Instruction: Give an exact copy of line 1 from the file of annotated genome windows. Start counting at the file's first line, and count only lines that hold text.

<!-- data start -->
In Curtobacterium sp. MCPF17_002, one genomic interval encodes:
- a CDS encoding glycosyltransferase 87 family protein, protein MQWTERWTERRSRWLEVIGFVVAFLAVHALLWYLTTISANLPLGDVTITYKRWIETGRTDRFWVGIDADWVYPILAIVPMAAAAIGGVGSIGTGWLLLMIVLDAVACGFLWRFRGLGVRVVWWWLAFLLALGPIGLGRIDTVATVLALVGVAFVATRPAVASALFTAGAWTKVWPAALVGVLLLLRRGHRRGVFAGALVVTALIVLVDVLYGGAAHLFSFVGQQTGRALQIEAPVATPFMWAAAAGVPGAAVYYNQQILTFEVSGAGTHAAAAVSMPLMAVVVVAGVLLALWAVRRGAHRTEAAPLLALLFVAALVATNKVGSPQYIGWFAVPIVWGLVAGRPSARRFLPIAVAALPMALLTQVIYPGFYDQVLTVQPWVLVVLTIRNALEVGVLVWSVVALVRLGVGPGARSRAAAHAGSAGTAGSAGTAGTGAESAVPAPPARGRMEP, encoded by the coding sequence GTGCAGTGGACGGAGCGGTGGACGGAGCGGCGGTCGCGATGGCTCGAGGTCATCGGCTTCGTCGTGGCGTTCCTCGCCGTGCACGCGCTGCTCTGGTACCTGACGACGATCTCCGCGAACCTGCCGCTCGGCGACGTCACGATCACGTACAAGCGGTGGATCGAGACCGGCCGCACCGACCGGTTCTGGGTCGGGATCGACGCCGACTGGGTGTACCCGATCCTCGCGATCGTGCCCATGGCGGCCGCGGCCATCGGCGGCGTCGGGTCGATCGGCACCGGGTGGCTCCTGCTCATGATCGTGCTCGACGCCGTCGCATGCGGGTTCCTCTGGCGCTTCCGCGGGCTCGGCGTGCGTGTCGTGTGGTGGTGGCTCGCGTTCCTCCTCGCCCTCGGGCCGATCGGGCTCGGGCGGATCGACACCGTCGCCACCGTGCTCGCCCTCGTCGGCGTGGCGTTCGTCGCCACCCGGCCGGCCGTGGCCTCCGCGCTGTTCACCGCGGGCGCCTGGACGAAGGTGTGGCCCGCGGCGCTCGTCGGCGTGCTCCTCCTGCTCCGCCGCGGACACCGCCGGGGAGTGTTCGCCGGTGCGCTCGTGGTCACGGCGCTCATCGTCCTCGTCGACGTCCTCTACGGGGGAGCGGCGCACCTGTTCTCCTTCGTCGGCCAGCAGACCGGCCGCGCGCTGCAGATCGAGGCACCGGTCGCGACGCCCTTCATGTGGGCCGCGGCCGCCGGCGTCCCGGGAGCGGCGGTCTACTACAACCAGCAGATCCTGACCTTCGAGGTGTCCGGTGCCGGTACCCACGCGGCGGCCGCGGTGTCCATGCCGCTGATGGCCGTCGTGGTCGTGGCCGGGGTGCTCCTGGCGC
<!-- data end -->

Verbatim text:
In Curtobacterium sp. MCPF17_002, one genomic interval encodes: